Landscape treasure with history of toil

Environment Editor Tony Henderson on the heyday of a landscape gem which is inching its way back.

Environment Editor Tony Henderson on the heyday of a landscape gem which is inching its way back.

Coming across a traditional upland hay meadow in the North-East is rather like finding a living museum in the countryside.

In an otherwise largely uniform green backdrop, these meadows with more than 100 different species of flowers and grasses are a cluster of colour.

In the days before the intensification of farming, which saw 97% of these meadows lost in the last 60 years, much of the region would have been a more colourful place.

Fresh from months interviewing old-time farmers in the North Pennines, where 40% of Britain's upland hay meadows are to be found, Neil Diment agrees.

"It was a different world," he says.

The so-scarce hay meadows are now a truly special feature of the North-East.

"If you ask people to name a fragile and endangered habitat, they would probably say the rainforests or coral reefs," says Neil.

A better reply, he ventures, would be the upland meadows, where good examples have around 30 species of plants in a square metre. In fact, there are a mere 11 square kilometres of upland hay meadows left in the UK, and the North-East has more than half of that total.

Some are so valuable that they carry the European designation of Special Area of Conservation.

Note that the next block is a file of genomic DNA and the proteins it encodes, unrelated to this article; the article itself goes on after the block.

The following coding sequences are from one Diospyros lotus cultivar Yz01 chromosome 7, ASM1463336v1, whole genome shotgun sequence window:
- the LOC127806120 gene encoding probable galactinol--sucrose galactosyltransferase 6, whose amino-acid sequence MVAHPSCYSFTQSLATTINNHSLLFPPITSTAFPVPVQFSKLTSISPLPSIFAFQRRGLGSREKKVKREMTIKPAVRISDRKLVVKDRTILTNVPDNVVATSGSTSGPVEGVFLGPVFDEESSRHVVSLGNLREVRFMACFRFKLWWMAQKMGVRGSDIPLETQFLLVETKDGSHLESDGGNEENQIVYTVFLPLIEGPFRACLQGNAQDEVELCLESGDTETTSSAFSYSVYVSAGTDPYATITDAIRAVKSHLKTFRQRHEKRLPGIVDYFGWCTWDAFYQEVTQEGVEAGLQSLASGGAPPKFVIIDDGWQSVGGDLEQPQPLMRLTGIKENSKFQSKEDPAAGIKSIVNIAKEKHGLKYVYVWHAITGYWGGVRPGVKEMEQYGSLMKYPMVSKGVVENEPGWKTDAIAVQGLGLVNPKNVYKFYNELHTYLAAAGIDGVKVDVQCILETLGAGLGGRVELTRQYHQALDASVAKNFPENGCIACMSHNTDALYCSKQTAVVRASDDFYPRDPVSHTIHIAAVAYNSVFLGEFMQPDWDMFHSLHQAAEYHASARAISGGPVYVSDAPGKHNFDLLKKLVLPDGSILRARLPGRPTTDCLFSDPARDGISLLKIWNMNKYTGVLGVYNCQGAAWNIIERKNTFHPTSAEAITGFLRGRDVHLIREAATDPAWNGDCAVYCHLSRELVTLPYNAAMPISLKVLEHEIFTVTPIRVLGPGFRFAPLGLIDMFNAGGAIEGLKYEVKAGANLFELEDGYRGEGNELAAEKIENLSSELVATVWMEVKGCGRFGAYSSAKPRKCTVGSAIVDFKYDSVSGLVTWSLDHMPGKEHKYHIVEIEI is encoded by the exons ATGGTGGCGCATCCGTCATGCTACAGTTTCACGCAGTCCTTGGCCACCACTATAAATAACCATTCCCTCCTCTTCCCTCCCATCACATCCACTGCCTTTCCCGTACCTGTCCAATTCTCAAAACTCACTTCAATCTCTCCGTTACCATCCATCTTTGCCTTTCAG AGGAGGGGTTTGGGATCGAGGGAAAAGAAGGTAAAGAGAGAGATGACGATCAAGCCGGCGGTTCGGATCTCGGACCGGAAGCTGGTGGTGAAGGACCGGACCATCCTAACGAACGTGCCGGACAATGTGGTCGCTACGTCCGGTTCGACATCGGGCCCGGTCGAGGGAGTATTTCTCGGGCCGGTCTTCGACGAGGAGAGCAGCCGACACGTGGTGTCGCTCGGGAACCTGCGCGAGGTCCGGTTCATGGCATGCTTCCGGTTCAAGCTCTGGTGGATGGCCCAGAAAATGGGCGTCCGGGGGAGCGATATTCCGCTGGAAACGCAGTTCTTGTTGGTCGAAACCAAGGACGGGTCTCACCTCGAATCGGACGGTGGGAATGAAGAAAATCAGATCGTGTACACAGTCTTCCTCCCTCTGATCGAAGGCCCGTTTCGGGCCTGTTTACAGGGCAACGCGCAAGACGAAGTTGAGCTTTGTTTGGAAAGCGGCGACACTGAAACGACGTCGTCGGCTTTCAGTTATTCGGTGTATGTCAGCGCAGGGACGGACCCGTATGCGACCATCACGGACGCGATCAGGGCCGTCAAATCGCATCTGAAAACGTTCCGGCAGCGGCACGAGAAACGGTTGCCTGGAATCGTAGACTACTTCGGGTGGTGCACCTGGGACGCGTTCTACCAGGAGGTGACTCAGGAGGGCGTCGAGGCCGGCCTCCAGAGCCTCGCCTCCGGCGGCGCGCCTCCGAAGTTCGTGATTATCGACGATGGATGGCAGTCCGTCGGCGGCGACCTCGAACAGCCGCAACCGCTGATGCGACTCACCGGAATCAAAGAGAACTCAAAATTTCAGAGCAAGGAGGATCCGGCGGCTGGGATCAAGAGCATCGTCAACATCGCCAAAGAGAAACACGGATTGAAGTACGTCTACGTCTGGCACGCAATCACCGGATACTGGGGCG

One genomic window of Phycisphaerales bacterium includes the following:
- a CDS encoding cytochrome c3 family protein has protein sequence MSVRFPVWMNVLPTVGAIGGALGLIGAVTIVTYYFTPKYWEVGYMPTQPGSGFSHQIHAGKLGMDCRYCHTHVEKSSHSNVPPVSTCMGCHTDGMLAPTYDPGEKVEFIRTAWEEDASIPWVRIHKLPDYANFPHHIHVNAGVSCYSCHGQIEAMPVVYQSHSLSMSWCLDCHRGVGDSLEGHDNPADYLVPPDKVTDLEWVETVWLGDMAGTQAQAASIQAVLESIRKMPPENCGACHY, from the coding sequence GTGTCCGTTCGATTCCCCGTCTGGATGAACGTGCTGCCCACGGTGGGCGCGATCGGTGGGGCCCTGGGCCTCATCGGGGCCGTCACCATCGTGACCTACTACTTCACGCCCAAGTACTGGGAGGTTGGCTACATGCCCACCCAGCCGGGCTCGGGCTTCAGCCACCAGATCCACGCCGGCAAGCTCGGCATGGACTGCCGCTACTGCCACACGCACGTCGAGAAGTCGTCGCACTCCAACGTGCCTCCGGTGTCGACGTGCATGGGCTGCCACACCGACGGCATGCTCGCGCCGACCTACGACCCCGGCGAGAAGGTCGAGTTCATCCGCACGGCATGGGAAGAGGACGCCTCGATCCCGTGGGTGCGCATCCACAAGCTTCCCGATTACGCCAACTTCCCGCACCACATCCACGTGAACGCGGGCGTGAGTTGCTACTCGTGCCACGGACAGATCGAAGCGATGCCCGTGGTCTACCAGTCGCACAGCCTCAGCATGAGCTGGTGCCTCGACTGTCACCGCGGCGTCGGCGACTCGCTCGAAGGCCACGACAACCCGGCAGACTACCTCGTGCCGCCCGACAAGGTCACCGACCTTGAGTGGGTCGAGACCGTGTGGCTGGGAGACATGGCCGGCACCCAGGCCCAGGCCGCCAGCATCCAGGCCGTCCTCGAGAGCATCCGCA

And from now, through the next few weeks, there will be a brief chance to enjoy one of the most spectacular, if fleeting, features of the North-East landscape.

In the old days the meadows were fertilised only with animal manure, which releases nutrients slowly, allowing a wide variety of plants to grow. The hay was cut to feed livestock over the winter, but only after the plants had set the seed which started the whole natural process over again.

Today, those meadows which have survived in the region, often in awkward nooks and crannies, are to be found in Allendale, South Tynedale, Teesdale, Weardale and Northumberland National Park.

It is a measure of their scarcity that only one of Northumberland Wildlife Trust's 60 nature reserves is a hay meadow - at Riding Mill.

The Domesday Book recorded that eight out of 10 settlements had hay meadows, but the mechanisation of farming from the Second World War, the use of fertilisers, herbicides, and fast-growing rye grass for silage meant that native grasses and wild flowers could not compete.

"The decline of hay meadows has been horrific," says Neil, who lives in Barnard Castle, from where he runs his Heritage Interpretation Services consultancy.

He set up the consultancy four years ago after leaving his job as head of interpretation, education and design at Northumberland National Park.

Neil has been working on a study for the North Pennines Area of Outstanding Natural Beauty (AONB) Partnership's Hay Time project, which seeks to restore traditional upland meadows.

And Neil's research has certainly confirmed the old adage of make hay while the sun shines, which has become part of the English language.

Now it has a broad application to cover any situation which involves making the most of things while the going is good.